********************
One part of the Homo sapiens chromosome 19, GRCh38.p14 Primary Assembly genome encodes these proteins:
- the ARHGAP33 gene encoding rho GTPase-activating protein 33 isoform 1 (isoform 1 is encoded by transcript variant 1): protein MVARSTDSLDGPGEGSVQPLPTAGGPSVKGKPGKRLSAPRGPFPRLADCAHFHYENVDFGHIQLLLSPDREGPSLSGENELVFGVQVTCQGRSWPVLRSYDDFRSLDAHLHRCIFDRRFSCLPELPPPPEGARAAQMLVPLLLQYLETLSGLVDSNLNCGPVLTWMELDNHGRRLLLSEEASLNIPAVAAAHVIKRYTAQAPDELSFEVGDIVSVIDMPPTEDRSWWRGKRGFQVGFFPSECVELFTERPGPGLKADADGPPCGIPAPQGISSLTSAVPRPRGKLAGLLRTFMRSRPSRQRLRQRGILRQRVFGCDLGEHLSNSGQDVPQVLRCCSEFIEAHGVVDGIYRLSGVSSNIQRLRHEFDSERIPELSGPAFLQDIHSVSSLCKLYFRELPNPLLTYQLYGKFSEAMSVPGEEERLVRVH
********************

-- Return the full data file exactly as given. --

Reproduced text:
One part of the Homo sapiens chromosome 19, GRCh38.p14 Primary Assembly genome encodes these proteins:
- the ARHGAP33 gene encoding rho GTPase-activating protein 33 isoform 1 (isoform 1 is encoded by transcript variant 1): protein MVARSTDSLDGPGEGSVQPLPTAGGPSVKGKPGKRLSAPRGPFPRLADCAHFHYENVDFGHIQLLLSPDREGPSLSGENELVFGVQVTCQGRSWPVLRSYDDFRSLDAHLHRCIFDRRFSCLPELPPPPEGARAAQMLVPLLLQYLETLSGLVDSNLNCGPVLTWMELDNHGRRLLLSEEASLNIPAVAAAHVIKRYTAQAPDELSFEVGDIVSVIDMPPTEDRSWWRGKRGFQVGFFPSECVELFTERPGPGLKADADGPPCGIPAPQGISSLTSAVPRPRGKLAGLLRTFMRSRPSRQRLRQRGILRQRVFGCDLGEHLSNSGQDVPQVLRCCSEFIEAHGVVDGIYRLSGVSSNIQRLRHEFDSERIPELSGPAFLQDIHSVSSLCKLYFRELPNPLLTYQLYGKFSEAMSVPGEEERLVRVH